Like the changing seasons, our nation is undergoing bitter-sweet political change.
Though difficult to believe, Michael Bloomberg is left with 3 months before leaving his 12 year appointment as New York City mayor. Meanwhile, the City of Los Angeles celebrates 3 months since the election of their first Jewish mayor, Eric Garcetti, and 70 million uninsured Americans await the opening of the Health Insurance Exchange in less than 10 days.
To lessen the blow of rapid transition, public health figures from NYC to Los Angeles met on Friday, September 20th, to discuss public health during a time of political change.
The conference, hosted by the New York Academy of Medicine and New York University Global Institute of Public Health, comes at a time when 6% of local health departments serve 49% of the U.S. population. Robert Pestronk, Executive Director of the National Association of County and City Health Officials (NACCHO), sees this as an opportunity, “To take care of the American people,” he says, “we need to look at cities.”
In this series, we will take a look at public health across 3 settings: 1) New York City, 2) the City of Los Angeles and 3) federal and national organizations. In Part 1, we will focus on NYC.
Part 1: New York City Races to Make Last-Minute Policies
In 2007, a New Yorker would have laughed at the mention of Smoke-Free Housing, “They used to think we were crazy,” said Sheelah Feinberg, Executive Director of NYC Coalition for a Smoke-Free City. However, fast-forward to 2013, and 59% of New Yorkers support the idea. This comes as no surprise, given than today, 86% of New Yorkers don’t smoke.
Andrew Rein, Associate Director for Policy at the Centers for Disease Control and Prevention, explained it best, “Culture eats strategy for lunch.”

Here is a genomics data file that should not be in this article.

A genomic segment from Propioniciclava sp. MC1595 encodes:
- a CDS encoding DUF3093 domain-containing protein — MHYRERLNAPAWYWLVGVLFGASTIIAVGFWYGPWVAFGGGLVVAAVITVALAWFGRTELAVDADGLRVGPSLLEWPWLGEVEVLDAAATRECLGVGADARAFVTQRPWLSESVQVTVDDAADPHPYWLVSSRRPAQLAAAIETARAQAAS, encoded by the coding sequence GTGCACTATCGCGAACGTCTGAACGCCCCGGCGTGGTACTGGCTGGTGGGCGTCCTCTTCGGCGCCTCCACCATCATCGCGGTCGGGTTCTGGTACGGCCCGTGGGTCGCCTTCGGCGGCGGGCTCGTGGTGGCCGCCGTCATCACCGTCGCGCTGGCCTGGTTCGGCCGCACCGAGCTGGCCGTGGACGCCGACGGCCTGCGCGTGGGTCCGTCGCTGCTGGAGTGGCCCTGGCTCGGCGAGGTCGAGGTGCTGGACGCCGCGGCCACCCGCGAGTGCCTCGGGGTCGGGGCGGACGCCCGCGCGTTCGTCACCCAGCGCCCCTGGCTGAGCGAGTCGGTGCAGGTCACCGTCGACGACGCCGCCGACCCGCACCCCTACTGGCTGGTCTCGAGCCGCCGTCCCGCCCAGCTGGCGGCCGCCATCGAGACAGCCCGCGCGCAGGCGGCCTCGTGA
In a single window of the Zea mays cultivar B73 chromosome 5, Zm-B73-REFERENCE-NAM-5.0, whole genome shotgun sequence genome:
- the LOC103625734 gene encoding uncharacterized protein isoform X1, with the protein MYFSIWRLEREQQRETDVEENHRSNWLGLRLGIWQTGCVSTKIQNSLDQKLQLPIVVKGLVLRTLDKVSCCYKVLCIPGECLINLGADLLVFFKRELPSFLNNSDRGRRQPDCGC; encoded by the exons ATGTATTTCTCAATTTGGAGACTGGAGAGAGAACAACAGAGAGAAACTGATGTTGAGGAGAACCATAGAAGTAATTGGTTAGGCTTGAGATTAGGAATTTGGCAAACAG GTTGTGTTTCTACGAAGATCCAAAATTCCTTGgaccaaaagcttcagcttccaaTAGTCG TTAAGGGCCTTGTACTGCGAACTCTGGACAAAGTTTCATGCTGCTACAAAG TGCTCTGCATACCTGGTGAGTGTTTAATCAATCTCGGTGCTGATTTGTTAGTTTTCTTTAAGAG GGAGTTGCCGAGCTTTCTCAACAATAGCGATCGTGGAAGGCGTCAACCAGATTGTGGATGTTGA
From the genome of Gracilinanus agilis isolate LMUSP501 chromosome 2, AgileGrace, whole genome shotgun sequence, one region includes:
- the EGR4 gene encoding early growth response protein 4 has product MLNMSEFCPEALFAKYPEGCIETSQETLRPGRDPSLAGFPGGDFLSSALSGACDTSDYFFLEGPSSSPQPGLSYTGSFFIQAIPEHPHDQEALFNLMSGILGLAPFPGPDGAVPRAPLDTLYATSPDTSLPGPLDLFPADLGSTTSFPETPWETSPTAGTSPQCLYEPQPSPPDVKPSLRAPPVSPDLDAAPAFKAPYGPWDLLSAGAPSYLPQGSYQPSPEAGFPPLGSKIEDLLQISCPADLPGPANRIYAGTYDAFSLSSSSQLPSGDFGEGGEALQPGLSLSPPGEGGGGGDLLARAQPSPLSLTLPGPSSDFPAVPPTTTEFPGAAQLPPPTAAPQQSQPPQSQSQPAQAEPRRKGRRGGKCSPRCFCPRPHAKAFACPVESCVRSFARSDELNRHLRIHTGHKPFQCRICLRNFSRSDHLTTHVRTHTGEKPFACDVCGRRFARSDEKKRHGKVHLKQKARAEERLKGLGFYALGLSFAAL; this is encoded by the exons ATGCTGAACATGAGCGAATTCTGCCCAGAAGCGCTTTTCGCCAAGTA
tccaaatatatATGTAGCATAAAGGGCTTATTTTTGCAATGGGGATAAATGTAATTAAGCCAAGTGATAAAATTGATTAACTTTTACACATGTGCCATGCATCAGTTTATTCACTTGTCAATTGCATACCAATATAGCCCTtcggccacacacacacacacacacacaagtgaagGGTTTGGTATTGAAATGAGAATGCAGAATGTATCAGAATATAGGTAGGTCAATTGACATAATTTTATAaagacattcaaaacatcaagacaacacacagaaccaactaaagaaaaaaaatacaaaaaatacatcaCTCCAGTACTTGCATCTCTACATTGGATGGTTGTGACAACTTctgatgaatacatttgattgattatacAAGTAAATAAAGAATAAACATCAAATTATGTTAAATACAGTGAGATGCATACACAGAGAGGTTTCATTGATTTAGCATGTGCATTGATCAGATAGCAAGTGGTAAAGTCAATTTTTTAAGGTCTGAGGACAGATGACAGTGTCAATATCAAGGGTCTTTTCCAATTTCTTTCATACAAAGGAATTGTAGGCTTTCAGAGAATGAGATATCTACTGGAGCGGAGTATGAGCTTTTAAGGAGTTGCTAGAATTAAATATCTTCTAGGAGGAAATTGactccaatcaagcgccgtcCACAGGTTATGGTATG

Lesson learned, the NYC Department of Health and Mental Hygiene seeks to use the notion of culture change to shift the opinions of New Yorkers in favor of more radical anti-obesity initiatives. Although previously unsuccessful in limiting the consumption of sugary drinks, such as by removing their SNAP subsidy or placing a 16 oz. serving size cap, Tom Farley, Commissioner for the NYC DOHMH, admits that these efforts were not without reason, but closely followed the principles of “risk management.”
“We understand that important things are risky,” he stated, “And we will be sued for most of the important things that we do.” Farley feels that it’s important to take on big ideas, even if they’re controversial. Susan Kasangra, Deputy Commissioner for Health Promotion and Disease Prevention, further elaborated on the important behind NYC’s anti-obesity efforts, “With all the education in the world, you can not change the individual whose choice is predicted by the environment.”
Feinberg, on the other hand, remains concerned with the City’s inability to pass tobacco legislation. She is especially worried about the growing misconception that the tobacco problem has been resolved, which may open doors for alternative tobacco products. The Coalition is moving forward with bold ideas, and quickly, including the proposal to raise the minimum sale age of cigarettes to 21. Feinberg is hoping to “keep the drumbeat of public health” alive, well after the potential change in administration.
Equally concerned is Veronica White, Commissioner for the NYC Department of Parks and Recreation, a City agency often left out of the conversation, despite a $5 billion budget that doubled under Mayor Bloomberg. A potential reduction in their budget may result in a mass reduction of public programs and park services, such as Walk NYC and park renovations.
What will happen to NYC agencies with the coming mayor remains to be seen. New York State recently released the The Prevention Agenda 2013-2013, a blueprint for state and local action to improve the lives of residents across five priority areas. Each area includes a unique framework for public health intervention, adopted from former NYC Health Commissioner and current Director of the U.S. CDC, Tom Frieden. The framework may be one of the few linking documents between the Bloomberg administration and the next NYC mayor.
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